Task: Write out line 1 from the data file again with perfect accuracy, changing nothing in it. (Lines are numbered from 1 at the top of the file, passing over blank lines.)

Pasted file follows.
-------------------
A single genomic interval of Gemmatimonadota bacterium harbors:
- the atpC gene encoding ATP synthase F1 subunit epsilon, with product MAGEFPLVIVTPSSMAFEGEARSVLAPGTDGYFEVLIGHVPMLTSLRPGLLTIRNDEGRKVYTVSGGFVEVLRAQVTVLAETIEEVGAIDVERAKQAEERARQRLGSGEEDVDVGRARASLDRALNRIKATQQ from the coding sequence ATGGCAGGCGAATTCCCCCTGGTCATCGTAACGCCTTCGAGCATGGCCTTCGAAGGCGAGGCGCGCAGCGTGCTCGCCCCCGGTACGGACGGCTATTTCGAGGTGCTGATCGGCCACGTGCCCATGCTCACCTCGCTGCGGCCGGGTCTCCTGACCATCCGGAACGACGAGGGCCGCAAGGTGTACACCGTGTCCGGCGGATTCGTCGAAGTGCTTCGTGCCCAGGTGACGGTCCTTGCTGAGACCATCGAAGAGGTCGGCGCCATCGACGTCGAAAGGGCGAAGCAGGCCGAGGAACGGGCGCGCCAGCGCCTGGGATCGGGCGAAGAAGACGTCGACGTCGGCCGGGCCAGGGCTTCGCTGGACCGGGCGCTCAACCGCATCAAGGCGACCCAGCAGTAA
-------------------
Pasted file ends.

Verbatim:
A single genomic interval of Gemmatimonadota bacterium harbors: